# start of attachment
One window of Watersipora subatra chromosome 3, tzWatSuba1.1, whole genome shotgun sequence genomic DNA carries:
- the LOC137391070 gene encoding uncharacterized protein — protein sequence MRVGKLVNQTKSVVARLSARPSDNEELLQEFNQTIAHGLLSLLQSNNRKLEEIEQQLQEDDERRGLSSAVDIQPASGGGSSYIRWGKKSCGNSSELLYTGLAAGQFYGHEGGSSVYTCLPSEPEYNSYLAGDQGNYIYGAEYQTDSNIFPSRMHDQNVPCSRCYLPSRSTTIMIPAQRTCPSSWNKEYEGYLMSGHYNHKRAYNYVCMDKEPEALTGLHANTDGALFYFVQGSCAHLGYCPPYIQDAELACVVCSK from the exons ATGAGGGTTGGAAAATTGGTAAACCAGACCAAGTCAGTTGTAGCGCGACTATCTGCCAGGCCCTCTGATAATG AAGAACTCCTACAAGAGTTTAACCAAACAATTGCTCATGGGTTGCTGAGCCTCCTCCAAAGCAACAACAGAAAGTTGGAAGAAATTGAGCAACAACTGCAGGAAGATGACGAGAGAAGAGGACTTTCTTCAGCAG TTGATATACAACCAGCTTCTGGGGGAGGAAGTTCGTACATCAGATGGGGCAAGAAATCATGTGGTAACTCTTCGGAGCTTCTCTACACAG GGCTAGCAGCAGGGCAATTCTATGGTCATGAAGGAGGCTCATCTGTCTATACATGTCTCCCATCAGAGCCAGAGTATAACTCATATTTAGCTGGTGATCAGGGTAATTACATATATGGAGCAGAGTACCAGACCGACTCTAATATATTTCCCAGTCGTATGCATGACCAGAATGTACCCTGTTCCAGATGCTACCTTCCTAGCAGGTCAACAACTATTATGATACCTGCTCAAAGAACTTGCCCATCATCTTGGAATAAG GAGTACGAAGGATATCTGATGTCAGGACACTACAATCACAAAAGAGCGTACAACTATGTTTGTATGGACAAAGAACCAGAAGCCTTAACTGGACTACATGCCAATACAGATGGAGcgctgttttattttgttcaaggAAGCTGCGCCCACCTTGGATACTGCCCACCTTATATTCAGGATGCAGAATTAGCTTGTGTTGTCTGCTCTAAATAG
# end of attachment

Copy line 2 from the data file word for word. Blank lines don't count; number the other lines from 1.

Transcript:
- the LOC137391070 gene encoding uncharacterized protein — protein sequence MRVGKLVNQTKSVVARLSARPSDNEELLQEFNQTIAHGLLSLLQSNNRKLEEIEQQLQEDDERRGLSSAVDIQPASGGGSSYIRWGKKSCGNSSELLYTGLAAGQFYGHEGGSSVYTCLPSEPEYNSYLAGDQGNYIYGAEYQTDSNIFPSRMHDQNVPCSRCYLPSRSTTIMIPAQRTCPSSWNKEYEGYLMSGHYNHKRAYNYVCMDKEPEALTGLHANTDGALFYFVQGSCAHLGYCPPYIQDAELACVVCSK from the exons ATGAGGGTTGGAAAATTGGTAAACCAGACCAAGTCAGTTGTAGCGCGACTATCTGCCAGGCCCTCTGATAATG AAGAACTCCTACAAGAGTTTAACCAAACAATTGCTCATGGGTTGCTGAGCCTCCTCCAAAGCAACAACAGAAAGTTGGAAGAAATTGAGCAACAACTGCAGGAAGATGACGAGAGAAGAGGACTTTCTTCAGCAG TTGATATACAACCAGCTTCTGGGGGAGGAAGTTCGTACATCAGATGGGGCAAGAAATCATGTGGTAACTCTTCGGAGCTTCTCTACACAG GGCTAGCAGCAGGGCAATTCTATGGTCATGAAGGAGGCTCATCTGTCTATACATGTCTCCCATCAGAGCCAGAGTATAACTCATATTTAGCTGGTGATCAGGGTAATTACATATATGGAGCAGAGTACCAGACCGACTCTAATATATTTCCCAGTCGTATGCATGACCAGAATGTACCCTGTTCCAGATGCTACCTTCCTAGCAGGTCAACAACTATTATGATACCTGCTCAAAGAACTTGCCCATCATCTTGGAATAAG GAGTACGAAGGATATCTGATGTCAGGACACTACAATCACAAAAGAGCGTACAACTATGTTTGTATGGACAAAGAACCAGAAGCCTTAACTGGACTACATGCCAATACAGATGGAGcgctgttttattttgttcaaggAAGCTGCGCCCACCTTGGATACTGCCCACCTTATATTCAGGATGCAGAATTAGCTTGTGTTGTCTGCTCTAAATAG